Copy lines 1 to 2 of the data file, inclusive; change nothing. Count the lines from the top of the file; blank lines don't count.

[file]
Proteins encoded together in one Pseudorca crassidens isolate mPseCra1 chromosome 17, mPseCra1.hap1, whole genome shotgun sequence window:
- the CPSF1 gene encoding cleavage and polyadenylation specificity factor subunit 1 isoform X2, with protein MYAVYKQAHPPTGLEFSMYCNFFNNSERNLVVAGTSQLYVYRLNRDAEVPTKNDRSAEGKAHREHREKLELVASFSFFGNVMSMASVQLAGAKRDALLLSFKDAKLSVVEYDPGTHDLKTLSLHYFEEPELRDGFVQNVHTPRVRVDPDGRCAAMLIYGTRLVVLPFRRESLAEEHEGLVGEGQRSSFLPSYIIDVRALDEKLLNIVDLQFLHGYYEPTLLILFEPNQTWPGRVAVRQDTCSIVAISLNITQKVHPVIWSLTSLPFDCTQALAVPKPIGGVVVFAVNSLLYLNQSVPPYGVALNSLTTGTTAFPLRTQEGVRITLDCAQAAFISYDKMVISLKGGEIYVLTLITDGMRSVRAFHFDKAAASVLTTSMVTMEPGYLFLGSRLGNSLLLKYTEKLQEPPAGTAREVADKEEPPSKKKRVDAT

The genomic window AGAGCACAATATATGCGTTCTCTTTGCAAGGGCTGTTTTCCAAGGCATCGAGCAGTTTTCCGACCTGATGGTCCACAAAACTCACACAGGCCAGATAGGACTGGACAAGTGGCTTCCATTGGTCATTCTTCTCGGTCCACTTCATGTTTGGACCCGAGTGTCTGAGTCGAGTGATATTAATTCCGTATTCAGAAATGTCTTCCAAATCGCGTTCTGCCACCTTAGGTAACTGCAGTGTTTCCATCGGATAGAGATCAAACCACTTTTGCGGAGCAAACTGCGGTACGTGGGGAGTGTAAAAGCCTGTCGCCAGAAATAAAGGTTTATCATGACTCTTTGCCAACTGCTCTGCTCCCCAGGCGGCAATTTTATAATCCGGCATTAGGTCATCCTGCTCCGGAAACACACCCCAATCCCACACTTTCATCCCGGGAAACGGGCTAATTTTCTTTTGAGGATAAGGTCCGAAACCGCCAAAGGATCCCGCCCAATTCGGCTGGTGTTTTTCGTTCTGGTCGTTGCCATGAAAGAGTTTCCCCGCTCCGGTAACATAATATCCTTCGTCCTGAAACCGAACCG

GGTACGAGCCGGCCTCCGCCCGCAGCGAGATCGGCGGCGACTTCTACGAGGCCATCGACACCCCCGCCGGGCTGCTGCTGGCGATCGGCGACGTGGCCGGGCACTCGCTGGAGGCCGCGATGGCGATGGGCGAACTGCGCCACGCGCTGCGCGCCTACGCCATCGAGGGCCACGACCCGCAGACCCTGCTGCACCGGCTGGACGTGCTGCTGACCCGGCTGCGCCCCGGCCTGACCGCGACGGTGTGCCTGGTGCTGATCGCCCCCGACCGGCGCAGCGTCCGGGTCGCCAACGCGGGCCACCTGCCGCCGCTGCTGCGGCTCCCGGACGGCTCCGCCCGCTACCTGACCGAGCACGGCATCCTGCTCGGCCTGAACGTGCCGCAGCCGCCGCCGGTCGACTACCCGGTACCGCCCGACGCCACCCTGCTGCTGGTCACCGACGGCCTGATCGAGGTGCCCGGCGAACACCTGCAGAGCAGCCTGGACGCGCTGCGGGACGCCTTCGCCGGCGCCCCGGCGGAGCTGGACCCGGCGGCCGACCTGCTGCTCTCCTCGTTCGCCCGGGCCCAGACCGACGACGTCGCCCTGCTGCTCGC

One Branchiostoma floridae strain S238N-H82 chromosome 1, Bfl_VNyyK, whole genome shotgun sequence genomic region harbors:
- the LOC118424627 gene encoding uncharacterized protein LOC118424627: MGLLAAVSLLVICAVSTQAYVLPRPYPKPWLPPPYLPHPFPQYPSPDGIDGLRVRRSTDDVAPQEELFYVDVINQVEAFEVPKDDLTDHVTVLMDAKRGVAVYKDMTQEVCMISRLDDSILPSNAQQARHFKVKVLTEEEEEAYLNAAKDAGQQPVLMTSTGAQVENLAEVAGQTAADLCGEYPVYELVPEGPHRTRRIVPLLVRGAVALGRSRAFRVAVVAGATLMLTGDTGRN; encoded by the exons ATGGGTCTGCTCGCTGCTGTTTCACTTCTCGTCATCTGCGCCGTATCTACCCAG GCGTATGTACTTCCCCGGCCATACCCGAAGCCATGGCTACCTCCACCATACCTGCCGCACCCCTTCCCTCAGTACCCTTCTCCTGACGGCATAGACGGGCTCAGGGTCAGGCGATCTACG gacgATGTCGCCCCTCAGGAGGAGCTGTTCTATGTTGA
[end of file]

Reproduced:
Proteins encoded together in one Pseudorca crassidens isolate mPseCra1 chromosome 17, mPseCra1.hap1, whole genome shotgun sequence window:
- the CPSF1 gene encoding cleavage and polyadenylation specificity factor subunit 1 isoform X2, with protein MYAVYKQAHPPTGLEFSMYCNFFNNSERNLVVAGTSQLYVYRLNRDAEVPTKNDRSAEGKAHREHREKLELVASFSFFGNVMSMASVQLAGAKRDALLLSFKDAKLSVVEYDPGTHDLKTLSLHYFEEPELRDGFVQNVHTPRVRVDPDGRCAAMLIYGTRLVVLPFRRESLAEEHEGLVGEGQRSSFLPSYIIDVRALDEKLLNIVDLQFLHGYYEPTLLILFEPNQTWPGRVAVRQDTCSIVAISLNITQKVHPVIWSLTSLPFDCTQALAVPKPIGGVVVFAVNSLLYLNQSVPPYGVALNSLTTGTTAFPLRTQEGVRITLDCAQAAFISYDKMVISLKGGEIYVLTLITDGMRSVRAFHFDKAAASVLTTSMVTMEPGYLFLGSRLGNSLLLKYTEKLQEPPAGTAREVADKEEPPSKKKRVDAT